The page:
History is replete with grotesque forms of human oppression, including slavery, racism, and oligarchies crushing people’s aspirations. Today, the continued rise of authoritarianism in countries like Brazil, Turkey and of course Russia highlights the need to consolidate democracy. What is new is that this effort must now be global.
Even as the shadow of authoritarian misrule spreads, there is a growing yearning for democracy among ordinary people seeking greater freedom and dignity. A Pew Research survey of 17 advanced economies in 2021 shows disaffection with the lack of individual freedom in authoritarian states at an all-time high. According to the survey, a median of 74% of people in these countries had no faith in Putin doing “the right thing in world affairs”.
There is also hope in Albright’s interesting observation that leaders with totalitarian leanings tend to rise and fall in waves. Expel one, and others might also fall, as happened when the end of authoritarian rule in the Philippines in 1986 was followed by similar developments in Chile, South Africa, Zaire and Indonesia during of the next decade. This should encourage responsible governments today to begin the process of reviving global democracy.
Unfortunately, the United States’ record is far from impeccable in this regard. A recent study by Kyle Strickland and Felicia Wong of the Roosevelt Institute shows how US neoliberal economic policies have fueled discrimination and inequality in many countries. Moreover, in Chile, Cuba, Central America and elsewhere, America has intervened, often brutally, not to support democracy but to protect American corporate interests. Providing leadership to isolate authoritarian regimes and nurture democracy will therefore require the United States to break with significant aspects of its past and take up this responsibility as a moral obligation to chart a new course for the world.
But relying entirely or substantially on the United States would be folly. Certainly, some American presidents, notably Franklin Roosevelt, Harry Truman, Jimmy Carter and Barack Obama, have demonstrated a strong sense of global responsibility. Fortunately, many prominent Americans, including current political leaders, take a similar position. Yet, as Donald Trump has demonstrated, an American leader can be elected promising to “make America great again” and, once in office, define “America” as his friends, family and friends. friends.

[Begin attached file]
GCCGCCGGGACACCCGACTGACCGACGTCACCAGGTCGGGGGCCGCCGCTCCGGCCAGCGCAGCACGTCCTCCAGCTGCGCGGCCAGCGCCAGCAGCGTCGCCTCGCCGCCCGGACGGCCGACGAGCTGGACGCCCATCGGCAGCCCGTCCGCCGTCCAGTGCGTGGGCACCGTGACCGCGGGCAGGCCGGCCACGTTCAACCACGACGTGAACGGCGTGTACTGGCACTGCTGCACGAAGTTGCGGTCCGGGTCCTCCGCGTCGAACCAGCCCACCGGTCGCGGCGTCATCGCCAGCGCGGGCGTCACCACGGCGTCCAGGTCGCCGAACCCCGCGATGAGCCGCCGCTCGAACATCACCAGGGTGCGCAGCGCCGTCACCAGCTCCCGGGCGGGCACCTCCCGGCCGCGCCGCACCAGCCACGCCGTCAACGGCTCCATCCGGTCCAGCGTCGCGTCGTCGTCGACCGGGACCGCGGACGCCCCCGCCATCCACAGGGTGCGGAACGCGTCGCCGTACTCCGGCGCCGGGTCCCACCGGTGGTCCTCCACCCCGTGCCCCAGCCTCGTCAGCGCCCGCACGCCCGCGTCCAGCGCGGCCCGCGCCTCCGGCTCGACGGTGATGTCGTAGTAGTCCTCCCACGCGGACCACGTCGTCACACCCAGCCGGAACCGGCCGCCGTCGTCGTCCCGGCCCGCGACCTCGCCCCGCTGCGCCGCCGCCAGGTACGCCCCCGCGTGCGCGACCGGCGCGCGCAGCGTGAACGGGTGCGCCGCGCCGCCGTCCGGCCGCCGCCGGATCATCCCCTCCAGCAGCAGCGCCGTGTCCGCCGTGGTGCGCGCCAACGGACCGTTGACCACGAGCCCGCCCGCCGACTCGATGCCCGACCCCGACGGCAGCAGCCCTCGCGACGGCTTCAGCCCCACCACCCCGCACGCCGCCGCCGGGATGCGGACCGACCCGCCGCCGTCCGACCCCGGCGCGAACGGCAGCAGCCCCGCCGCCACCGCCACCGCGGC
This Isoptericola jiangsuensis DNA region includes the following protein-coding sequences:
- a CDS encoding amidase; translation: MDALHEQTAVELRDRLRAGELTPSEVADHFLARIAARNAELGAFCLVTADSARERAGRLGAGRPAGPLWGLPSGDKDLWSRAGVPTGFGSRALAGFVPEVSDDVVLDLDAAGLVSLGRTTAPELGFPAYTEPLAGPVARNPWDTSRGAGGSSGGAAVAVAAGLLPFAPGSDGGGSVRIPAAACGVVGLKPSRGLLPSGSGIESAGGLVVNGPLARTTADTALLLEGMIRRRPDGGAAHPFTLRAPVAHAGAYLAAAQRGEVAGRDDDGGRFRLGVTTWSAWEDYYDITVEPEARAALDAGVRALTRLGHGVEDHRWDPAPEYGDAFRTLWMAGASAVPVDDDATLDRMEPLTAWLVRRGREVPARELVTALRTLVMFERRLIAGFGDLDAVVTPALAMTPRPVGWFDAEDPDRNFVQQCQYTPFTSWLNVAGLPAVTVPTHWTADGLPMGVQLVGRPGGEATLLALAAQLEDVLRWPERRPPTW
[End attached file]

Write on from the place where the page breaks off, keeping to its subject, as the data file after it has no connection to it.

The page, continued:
While many justify the need for democracy as a means to achieve other desirable ends, I believe that democracy is necessary in itself. If it were true that democracy slowed economic growth, we should be prepared to grow a little less to let equality and freedom flourish.
Indeed, the commitment to treat all human beings equally, as required by democracy, is an ethical axiom. As Abraham Lincoln said in a handwritten note in 1858, “As I should not be a slave, so should I not be a master. This expresses my idea of democracy.”
That said, evidence suggests that democracy is a key ingredient for economic progress. By creating space for dissent, criticism and change, democracy nurtures creativity and innovation and, through this, economic flourishing. Economic progress in countries that succumb to religious fundamentalism or authoritarianism almost invariably stagnates. China seems to be an exception, but it should be noted that the gross domestic product (GDP) per capita of Taiwan’s democracy is almost three times that of China.
One of the best examples of what democracy can do is post-independence India, one of the world’s boldest experiments in creating and nurturing an open society. There is no doubt that the country has made mistakes in economic policy over the past 75 years and its annual growth rate in the first decades after independence remained low at around 3%. But the democratic investment meant that, despite being a poor country, India was doing well in higher education, research, the arts and other creative fields.
India’s recovery in economic growth from the early 1990s had many causes, but it also reflected the democratic dividend. Due to the country’s political openness and freedom of expression and criticism, the service sector, which relies on creative human capital, has begun to flourish, driving the growth of companies like Infosys, Wipro and Tata. Consulting Services. In 2005, India was among the four or five fastest growing economies in the world. Its sophisticated political system had made India a global success story, poised for a remarkable run.
This success has been glossed over in recent years, with an observed increase in restrictions on freedom of expression and the media. Unsurprisingly, India’s GDP growth has slowed every year from 2017 to 2020. The close links between democracy, creativity and economic progress are subtle and long-term, but they are real. And they demonstrate the need to encourage democratization worldwide. ©2022/Syndicate Project
Kaushik Basu is a former Chief Economic Advisor to the Government of India and currently Professor of Economics at Cornell University.
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